And if you're still reading the paperback versions and not the eBook versions, I thoroughly recommend reading the Norton Anthology versions, or a version that has critical essays accompanying in the back of the book. Dickens wrote several different introductions to most of his books through the years and reading some of his essays and what others have had to say over the vasty milieu is equally fascinating.

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    4 comments:

    1. you impress me, Steffan. Not that that is your goal. ;)

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    2. Hmmm...Well, I hope that promoting classics and promoting new authors is not mutually exclusive for Oprah or that her lack of knowledge about a literary master will not mar her ability to get the writerly word out there. I think it's great that Oprah mentions Dickens merely because she is influential and therefore has a responsibility to the public.

      Let's hope the next of her many endorsements is Huckleberry Finn, which has sadly been banned by many high schools for its "course literature." Obviously those who seek to censor lack the ability to recognize the effect Twain had, in his time, on race relations with his human and realistic portrayal of Jim. Also, an endorsement by OW would be a doorway in for Greyhound, since the comparisons (save the course language) are uncanny.

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    3. I think getting the writerly word out is fine. Have these people on the show and do a sit-down or promote them in 'O' with an interview. But trying to promote something that you've never read is just incredibly false and I don't grasp why people are willing to give her a pass on it. Just because they fear calling her out because she might one day choose their book? Don't make me laugh.

      I think someone from the public has a better chance of hitting the lottery than they do of Oprah mentioning their book. The lottery is several times a week, while Oprah maybe mentions one or two books a year. In actuality a total of 70 since she started her book list up in 1996. She used to choose a lot, monthly, but now it's one per.

      It would've been interesting to have seen her promote Twain's Huckleberry Finn before this debacle of the rewrite that's going on because of the 219 uses of the N word. She would've had some splainin' to do. I'm sure she'll have an article on it or talk about it on her show, if it's still on.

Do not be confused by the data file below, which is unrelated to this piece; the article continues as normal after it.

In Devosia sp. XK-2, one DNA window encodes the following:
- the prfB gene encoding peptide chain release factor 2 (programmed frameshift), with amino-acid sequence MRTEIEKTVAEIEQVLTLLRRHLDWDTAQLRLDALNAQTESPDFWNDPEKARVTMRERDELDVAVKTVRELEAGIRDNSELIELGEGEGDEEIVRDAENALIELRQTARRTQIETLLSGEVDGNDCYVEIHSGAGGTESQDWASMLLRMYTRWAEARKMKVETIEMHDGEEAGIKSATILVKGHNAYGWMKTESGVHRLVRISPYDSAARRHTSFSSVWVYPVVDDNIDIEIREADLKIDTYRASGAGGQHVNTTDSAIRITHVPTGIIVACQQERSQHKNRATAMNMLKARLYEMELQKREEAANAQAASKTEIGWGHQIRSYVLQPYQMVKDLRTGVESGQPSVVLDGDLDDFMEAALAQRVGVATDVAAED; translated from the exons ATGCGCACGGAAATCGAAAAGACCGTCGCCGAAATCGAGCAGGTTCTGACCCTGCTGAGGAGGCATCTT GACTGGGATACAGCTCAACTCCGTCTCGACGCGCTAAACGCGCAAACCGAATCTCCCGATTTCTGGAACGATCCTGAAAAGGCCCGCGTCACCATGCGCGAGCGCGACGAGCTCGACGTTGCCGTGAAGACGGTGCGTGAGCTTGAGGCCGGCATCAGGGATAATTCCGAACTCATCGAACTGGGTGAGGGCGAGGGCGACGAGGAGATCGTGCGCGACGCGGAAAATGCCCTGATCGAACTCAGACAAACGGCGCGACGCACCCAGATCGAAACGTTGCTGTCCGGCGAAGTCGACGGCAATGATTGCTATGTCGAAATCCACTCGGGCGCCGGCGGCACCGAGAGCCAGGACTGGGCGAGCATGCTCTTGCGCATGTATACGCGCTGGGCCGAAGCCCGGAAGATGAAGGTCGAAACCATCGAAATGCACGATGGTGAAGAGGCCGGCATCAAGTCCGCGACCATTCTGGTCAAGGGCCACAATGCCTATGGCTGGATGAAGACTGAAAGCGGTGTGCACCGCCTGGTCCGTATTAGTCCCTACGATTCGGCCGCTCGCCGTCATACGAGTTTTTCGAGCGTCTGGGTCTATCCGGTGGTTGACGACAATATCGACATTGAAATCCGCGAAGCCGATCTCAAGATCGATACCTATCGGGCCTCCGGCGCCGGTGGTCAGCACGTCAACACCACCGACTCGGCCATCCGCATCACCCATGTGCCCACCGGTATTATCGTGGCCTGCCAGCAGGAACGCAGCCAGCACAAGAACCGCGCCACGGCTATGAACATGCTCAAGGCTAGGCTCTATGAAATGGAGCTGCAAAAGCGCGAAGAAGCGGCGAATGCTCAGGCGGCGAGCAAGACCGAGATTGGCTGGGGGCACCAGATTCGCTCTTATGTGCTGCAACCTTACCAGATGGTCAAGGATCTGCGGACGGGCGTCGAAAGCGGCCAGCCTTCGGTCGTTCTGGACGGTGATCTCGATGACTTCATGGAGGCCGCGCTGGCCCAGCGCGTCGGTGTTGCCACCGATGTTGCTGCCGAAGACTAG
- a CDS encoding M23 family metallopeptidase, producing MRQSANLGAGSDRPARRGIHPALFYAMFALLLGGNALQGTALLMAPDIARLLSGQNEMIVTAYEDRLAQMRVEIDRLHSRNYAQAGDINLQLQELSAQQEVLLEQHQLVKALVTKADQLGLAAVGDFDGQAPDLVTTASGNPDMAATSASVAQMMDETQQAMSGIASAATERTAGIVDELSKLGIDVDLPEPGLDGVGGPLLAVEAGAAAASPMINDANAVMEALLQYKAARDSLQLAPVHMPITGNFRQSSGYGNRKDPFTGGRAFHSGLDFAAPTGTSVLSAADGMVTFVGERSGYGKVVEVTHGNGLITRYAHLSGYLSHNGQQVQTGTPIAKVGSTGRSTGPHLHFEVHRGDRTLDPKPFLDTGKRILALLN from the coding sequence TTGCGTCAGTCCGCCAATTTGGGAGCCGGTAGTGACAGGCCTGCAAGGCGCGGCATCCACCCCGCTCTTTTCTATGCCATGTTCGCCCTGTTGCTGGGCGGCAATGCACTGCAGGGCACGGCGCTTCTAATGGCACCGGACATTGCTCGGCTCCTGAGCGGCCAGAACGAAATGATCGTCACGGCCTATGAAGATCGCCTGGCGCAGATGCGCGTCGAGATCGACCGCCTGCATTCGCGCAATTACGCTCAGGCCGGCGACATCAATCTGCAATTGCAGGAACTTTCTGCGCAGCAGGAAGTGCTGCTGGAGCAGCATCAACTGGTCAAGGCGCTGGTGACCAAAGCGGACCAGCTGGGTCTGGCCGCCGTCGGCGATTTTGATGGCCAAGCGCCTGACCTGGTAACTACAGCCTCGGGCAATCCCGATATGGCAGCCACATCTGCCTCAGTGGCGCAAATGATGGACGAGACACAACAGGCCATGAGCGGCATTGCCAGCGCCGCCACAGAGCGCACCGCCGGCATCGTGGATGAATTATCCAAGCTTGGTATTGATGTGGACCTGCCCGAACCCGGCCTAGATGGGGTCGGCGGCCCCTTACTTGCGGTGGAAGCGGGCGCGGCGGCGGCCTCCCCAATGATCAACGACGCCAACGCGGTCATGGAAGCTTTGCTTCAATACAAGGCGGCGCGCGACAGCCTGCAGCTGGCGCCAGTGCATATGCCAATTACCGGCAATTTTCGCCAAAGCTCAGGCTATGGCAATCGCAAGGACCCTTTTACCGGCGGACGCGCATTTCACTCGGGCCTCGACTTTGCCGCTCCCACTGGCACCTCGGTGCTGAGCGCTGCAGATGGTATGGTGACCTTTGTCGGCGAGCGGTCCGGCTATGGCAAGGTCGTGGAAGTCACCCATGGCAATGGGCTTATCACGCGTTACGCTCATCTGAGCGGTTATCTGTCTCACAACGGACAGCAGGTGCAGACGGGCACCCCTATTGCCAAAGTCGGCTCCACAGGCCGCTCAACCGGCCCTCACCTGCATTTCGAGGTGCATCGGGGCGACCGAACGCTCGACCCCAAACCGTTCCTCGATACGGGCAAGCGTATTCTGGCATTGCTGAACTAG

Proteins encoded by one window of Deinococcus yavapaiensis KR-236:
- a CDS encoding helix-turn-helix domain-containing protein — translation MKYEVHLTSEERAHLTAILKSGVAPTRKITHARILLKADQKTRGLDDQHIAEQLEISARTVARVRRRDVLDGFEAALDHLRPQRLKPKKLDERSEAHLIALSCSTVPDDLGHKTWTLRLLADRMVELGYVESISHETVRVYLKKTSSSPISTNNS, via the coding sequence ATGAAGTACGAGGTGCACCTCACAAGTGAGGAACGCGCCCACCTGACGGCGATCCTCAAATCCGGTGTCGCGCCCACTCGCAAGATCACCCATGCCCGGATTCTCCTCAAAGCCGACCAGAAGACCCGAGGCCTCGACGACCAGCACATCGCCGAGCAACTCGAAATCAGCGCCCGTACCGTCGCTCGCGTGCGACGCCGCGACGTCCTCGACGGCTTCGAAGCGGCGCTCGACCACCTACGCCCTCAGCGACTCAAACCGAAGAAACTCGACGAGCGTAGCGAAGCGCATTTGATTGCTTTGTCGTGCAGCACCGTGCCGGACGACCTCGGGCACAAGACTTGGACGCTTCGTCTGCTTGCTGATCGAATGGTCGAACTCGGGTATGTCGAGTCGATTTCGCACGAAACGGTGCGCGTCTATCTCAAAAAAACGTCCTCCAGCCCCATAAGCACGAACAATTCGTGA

Dickens masterpieces like Oliver Twist, Nicholas Nickelby, David Copperfield -- are all better books to suggest because of the themes that resonate with Oprah's own life. Without doing any research on Dickens herself, she preformed a disservice to readers by not choosing a story more in-line with her own. The people who watch her, know her and would've appreciated at least that much.

      I think it's more about credibility than anything. You shouldn't 'front game that you aint down with', as they say here in L.A.


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    4. Really? I think the class/race struggle of Huck Finn and the abusive father would resonate more for Oprah--also her being from Mississippi. But hey, you never know.

      Not necessarily trying to defend the O here, but I don't remember Oprah coming out as some kind of literary icon and making promises to new authors. She promotes either what she's interested in or what some executive suggests for ratings. She's powerful enough so that whomever she shines her spotlight on rides a fame wave in her wake. She's done more good than evil, on most fronts.

      As for endorsing what one has never read--not so keen on it. I actually find the conversation about the Twain censorship a bit more stimulating, personally!